Rhode Island Avenue – an Opportunity to Truly Connect Communities (and Bolster WMATA Finances)

July 23rd, 2015

Low-cost planning maneuvers could increase transit-accessibility for one thousand households and save the region $1.3 million per year!

We recently covered an exciting development project in Northeast D.C., one that will create housing and jobs right next to the Rhode Island Avenue Metro station. Because the site is located within the station’s half-mile walk shed, all those new residents, employees and shoppers are likely Metro customers, whose fares will help improve the system for everyone.

But is that the end of the story?

In our analysis of station walk sheds — the area within a half-mile walk of the station — we discovered that the Rhode Island Avenue walk shed is constrained by physical barriers that force pedestrians to make lengthy detours. The most notable of these is a retaining wall along the northern edge of the redevelopment site (currently the Rhode Island Center shopping mall):


Current walk shed of Rhode Island Ave station, with illustration of the retaining wall.

For Edgewood residents living immediately to the north, walking to the Rhode Island Avenue Metro requires a detour around the barrier that inflates the walking distance by up to half a mile – making the total walking distance a full mile or more. While some choose to make the long hike to the station, we know that people are significantly more likely to use Metro if the station is within the half-mile walk shed.

This led us to ask: What if we make a pedestrian connection through that wall part of the large-scale redevelopment?

While building a pedestrian link through a retaining wall is certainly no easy project, it’s one that could make Metro more accessible for over 2,000 Edgewood residents. In terms of the station walk shed, a short pedestrian connection would dramatically expand coverage:


Potential walk shed of Rhode Island Ave station with connection created through the retaining wall.

This proposed connection would increase the number of households in the walk shed 1,200 to 2,200 (a whopping 54% increase) while increasing the coverage ratio (area of red blob divided by area of yellow circle) by 8 percentage points, from 45% to 53%.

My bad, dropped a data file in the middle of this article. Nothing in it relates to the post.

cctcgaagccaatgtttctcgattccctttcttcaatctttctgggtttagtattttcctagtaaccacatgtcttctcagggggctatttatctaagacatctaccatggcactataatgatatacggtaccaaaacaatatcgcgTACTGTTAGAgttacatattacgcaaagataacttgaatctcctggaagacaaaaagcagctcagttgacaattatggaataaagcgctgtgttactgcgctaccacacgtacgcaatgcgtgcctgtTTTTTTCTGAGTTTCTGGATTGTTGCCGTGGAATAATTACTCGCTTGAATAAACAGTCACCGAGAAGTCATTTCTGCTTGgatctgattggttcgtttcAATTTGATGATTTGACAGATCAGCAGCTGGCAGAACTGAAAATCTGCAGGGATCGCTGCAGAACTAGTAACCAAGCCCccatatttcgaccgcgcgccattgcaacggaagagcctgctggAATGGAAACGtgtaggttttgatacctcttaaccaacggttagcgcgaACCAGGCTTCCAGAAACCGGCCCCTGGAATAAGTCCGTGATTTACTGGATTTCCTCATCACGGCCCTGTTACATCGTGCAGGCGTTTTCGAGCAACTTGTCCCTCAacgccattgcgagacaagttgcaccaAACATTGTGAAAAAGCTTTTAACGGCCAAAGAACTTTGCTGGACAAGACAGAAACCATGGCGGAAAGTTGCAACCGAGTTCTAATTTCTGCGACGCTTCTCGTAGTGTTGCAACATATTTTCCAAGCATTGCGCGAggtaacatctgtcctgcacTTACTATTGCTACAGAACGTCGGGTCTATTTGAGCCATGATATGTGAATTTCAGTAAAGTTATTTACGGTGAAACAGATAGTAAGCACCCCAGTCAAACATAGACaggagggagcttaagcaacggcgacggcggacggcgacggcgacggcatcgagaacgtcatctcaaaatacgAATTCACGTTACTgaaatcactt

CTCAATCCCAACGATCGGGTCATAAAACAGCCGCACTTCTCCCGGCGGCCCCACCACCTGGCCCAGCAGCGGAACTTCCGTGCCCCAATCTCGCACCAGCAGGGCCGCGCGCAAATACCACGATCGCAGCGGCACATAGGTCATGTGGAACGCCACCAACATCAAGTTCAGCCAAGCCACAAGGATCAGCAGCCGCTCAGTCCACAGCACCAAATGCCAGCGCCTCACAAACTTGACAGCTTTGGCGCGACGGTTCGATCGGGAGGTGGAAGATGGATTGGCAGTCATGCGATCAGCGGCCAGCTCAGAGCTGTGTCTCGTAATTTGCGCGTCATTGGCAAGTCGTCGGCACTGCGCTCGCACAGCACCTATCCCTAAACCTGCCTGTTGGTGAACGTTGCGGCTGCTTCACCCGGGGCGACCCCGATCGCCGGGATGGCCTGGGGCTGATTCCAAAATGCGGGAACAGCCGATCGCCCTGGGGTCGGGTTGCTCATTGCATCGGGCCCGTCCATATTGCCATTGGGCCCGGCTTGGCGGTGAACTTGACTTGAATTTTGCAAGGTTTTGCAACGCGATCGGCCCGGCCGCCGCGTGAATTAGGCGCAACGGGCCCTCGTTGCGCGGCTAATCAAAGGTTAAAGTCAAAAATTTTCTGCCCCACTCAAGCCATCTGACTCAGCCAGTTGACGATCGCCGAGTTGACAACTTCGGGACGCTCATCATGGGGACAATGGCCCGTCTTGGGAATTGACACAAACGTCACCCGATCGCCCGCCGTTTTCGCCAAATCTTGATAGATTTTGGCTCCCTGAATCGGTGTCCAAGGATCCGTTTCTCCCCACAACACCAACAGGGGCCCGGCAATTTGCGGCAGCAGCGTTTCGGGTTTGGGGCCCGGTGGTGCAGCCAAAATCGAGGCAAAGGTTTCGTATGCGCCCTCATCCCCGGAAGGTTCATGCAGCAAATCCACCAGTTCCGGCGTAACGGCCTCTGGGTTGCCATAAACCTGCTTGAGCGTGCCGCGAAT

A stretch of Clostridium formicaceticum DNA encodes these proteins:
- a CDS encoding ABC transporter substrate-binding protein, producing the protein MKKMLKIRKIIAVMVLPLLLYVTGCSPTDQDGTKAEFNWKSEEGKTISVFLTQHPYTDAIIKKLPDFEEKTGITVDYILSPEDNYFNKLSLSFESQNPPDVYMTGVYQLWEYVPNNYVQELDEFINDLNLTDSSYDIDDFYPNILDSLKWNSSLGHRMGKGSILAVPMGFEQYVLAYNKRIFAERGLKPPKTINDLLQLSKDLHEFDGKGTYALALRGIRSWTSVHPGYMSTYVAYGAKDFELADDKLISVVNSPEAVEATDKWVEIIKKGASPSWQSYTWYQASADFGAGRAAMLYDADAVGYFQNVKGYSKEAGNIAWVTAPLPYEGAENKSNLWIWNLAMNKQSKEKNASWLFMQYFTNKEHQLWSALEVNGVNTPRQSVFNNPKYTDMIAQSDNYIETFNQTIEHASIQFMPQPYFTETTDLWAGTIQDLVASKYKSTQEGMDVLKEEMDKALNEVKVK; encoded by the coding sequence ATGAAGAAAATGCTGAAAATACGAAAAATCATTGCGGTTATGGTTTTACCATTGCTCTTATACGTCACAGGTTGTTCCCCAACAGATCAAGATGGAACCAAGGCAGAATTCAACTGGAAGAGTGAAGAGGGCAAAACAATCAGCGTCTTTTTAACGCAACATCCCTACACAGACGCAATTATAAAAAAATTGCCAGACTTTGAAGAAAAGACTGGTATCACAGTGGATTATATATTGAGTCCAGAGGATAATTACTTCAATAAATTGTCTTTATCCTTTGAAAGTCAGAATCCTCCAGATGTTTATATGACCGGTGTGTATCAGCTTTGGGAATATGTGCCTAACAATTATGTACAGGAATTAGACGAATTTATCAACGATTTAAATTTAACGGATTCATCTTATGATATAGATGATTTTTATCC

For Metro, the creation of this connection could result over 1,800 additional weekday trips using Rhode Island Avenue (as estimated by the Land Use Ridership Model, which we’ve discussed before). In terms of fare revenue, this translates to $1.3 million annually. For residents of Edgewood Terrace and nearby areas, a new connection could mean greater access to jobs and services throughout the region, not to mention the retail in the future Rhode Island Center development.

Can you see any challenges with creating such a connection and expanding the station walk shed?  What other stations have similar barriers that impact your walk to Metro?

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  1. Vinnie
    July 24th, 2015 at 09:24 | #1

    Very sensible way to make more of the city Metro-accessible. I’d suggest that you make sure whatever pedestrian connection ties easily to the Metropolitan Branch Trail and its pedestrian access point to the station, rather than require folks to walk through the strip mall and down to RI Ave.

  2. jnb
    July 24th, 2015 at 09:30 | #2

    This is a GREAT idea! Hope you guys formally share this idea with development review folks at DDOT and DCOP….

  3. Am
    July 24th, 2015 at 10:04 | #3

    Braddock Road has an entrance only on the East side of the station and walking toward Del Ray or Potomac Yard requires going South to Braddock Rd before backtracking North. A pedestrian tunnel on the North side of the station would link the station to the new Potomac Yard trail and Main Line Blvd, where a lot of new construction is going up.

  4. JPC
    July 24th, 2015 at 10:39 | #4

    I live in that zone, and have hoped for such a connection since moving to Edgewood. While the MBT is awesome, it’s out of the way enough to make me prefer the G8 into downtown over the circuitous walk to Metro. This is a common-sense build, and really should be cheap to do, the drop is way less than the wooden steps at the end of the MBT. Heck, if a private party built the steps and charged a nickel to use them, they’d make a killing.

  5. July 29th, 2015 at 12:41 | #5

    Franconia-Springfield has office buildings on the northeast side of where the Franconia-Springfield Parkway crosses the Blue Line and railroad. I don’t know whether it’s possible to walk legally from the Metro and VRE station to those offices, but from the VRE train I see people walking along the edge of the CSX right of way. I guess they have to step over a ditch and walk through a patch of woods, and I guess they find this better than some legitimate walking route, which may be far longer. All it really seems to need is a paved path, fenced off from the railroad, and probably an easement from CSX. Maybe the employers in the office buildings would even pay for the path.

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